Yesterday, at the used-bike shop in Montmartre, I struck up a conversation with an American girl who's in Paris for several months and we commiserated on the difficulty of learning French here. No wonder Americans are monolingual - geopolitically the empire may be crumbling but linguistically it seems to have a couple of centurions standing watch over every street corner on Earth. Even the other day, studying French in that little cafe on Libya Street, surrounded by locals, in walked Steve Perry on the radio with open arms. I know it's churlish and implausible to complain about finding myself in bed with an absurdly good looking young Parisian with a fiery sex drive, the strength of which at 38 I retain but a dim and distant memory, but the two of us can't speak French for more than three and a half minutes before giving up and switching to English, where we're apparently both more at home. As I wrote a few days ago when introducing Marc, James specifically said I should find a Parisian boyfriend in order to learn French. And he's right! I'm here to finish a draft of the novel, make a film, and learn the language, so what am I doing in bed with a boy who might as well be from Cleveland? When I finally succeeded in leaving Marc's apartment I felt like once again Steve Perry had waltzed in on the middle of my French studies. Well, there's always the judge, who keeps me honest with the French conversation, but he canceled today's tete-a-tete because of illness. At least I learned one word last night - I now know how to say thigh - and thanks to the context I'll probably remember it. Of course there's that other thing I'm doing here in Paris, which is keeping this diary, and as you can see my bordel of a date with Marc got me through one more day of that.

No comments:

About Me

My photo

Paul Festa’s first film, Apparition of the Eternal Church (2006, 51 min), captures the responses of 31 artists to the apocalyptic music of Olivier Messiaen (with Justin Bond, John Cameron Mitchell, Harold Bloom; screenings: Grace Cathedral, Barbican Centre, Library of Congress; “Remarkable”The New Yorker; “Stunning”Chicago Sun-Times; “Sublime”Globe & Mail; numerous awards). Festa performs the Tchaikovsky violin concerto, opposite members of the San Francisco Ballet and The Cockettes, in his award-winning second film, The Glitter Emergency (2010, 20 min), a silent-film drag ballet comedy (“Enormous visual and musical inventiveness…full of pleasure and joy...Festa gives a bravura performance."—Film Threat). He produced, wrote and edited, with director Austin Forbord, and was chief archivist, for the Emmy-nominated documentary Stage Left: A Story of Theater in San Francisco (2010, 80 min: with Robin Williams, Bill Irwin, Peter Coyote; screenings: Geary Theater, KQED; “Intriguing...entertaining...a valuable record”—Variety). Performances as violinist and actor: ODC Theater, Center for Performance Research, Kunst-Stoff, TheatreFIRST, North Bay Shakespeare, Albert Fuller's Helicon Ensemble (Merkin Hall, Weill Hall at Carnegie Hall, Alice Tully Hall). US, Boston, NYC, SF, LA and DC (Coolidge Auditorium at the Library of Congress on the “Betts” Stradivarius) premieres of Messiaen’s Fantaisie for violin and piano. He is the author of OH MY GOD: Messiaen in the Ear of the Unbeliever, based on Apparition of the Eternal Church, and several anthologized essays, and has written for The Daily Beast, Salon, Nerve, and The New York Times Book Review. Current projects include a novel and Tie It Into My Hand (2014, ca. 80 min), a documentary feature that has screened as a work in progress at the Cannes film market and at ODC Theater in San Francisco (with Alan Cumming, Gary Graffman, Peter Coyote, Mink Stole, Robert Pinsky; "A fascinating exploration of the artistic life, as rollickingly entertaining as it is insightful and stirring."San Francisco Bay Guardian). Education: Yale (B.A.; prizes, honors, distinction), Juilliard (Cert., Adv. Cert., scholarships). Residencies: Yaddo, MacDowell, ODC Theater, Centre des Récollets.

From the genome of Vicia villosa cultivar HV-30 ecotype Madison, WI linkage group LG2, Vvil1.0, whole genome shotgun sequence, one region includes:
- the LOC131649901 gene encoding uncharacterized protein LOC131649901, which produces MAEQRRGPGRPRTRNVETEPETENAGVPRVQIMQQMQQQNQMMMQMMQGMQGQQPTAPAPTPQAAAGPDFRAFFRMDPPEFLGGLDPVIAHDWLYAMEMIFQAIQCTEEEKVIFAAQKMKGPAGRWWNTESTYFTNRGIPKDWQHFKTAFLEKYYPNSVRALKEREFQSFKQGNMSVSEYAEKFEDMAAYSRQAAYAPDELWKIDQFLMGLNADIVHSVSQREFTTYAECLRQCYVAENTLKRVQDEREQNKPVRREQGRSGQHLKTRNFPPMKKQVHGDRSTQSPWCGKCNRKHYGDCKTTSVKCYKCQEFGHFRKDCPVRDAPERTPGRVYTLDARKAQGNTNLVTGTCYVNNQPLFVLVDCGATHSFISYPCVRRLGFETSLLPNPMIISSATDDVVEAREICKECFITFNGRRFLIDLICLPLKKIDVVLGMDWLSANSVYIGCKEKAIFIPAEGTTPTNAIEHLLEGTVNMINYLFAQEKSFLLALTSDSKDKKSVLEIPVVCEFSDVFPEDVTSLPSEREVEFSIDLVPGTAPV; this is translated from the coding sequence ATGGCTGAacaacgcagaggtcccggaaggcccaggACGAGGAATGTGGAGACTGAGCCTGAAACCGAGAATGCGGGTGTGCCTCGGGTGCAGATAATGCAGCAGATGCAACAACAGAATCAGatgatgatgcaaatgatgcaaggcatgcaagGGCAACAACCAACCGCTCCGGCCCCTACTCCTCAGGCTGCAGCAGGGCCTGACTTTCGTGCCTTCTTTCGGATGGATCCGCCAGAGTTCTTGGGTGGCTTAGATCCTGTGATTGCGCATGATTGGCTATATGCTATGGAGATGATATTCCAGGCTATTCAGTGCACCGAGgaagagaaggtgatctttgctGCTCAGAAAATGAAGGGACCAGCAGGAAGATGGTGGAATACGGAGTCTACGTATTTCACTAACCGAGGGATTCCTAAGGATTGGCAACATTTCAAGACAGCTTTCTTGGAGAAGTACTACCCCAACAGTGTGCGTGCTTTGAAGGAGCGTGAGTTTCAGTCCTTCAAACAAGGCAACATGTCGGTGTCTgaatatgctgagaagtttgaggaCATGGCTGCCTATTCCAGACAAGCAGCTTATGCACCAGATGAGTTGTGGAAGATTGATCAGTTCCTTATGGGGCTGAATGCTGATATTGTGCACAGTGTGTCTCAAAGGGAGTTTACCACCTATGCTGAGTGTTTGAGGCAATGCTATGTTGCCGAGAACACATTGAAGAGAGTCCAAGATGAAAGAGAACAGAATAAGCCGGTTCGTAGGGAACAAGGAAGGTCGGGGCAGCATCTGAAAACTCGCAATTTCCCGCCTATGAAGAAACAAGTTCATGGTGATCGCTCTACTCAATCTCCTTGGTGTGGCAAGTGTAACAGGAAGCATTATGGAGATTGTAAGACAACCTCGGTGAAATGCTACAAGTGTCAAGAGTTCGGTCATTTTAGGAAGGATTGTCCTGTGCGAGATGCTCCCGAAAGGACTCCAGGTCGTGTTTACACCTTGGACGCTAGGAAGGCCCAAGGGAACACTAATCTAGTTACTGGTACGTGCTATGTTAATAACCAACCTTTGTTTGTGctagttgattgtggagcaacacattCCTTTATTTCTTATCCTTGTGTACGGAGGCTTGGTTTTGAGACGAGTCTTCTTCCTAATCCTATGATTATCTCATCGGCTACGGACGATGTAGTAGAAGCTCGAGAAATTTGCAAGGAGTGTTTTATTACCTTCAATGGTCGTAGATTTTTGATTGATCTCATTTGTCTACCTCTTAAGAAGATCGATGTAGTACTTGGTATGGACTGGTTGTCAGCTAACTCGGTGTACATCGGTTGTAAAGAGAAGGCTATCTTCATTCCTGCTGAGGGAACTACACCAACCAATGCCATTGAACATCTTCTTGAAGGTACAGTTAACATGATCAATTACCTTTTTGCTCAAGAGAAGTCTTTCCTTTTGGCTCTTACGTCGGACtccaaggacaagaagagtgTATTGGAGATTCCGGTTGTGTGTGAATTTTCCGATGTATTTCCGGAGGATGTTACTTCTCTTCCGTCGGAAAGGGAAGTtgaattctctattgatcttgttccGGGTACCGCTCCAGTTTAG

Blog Archive

Followers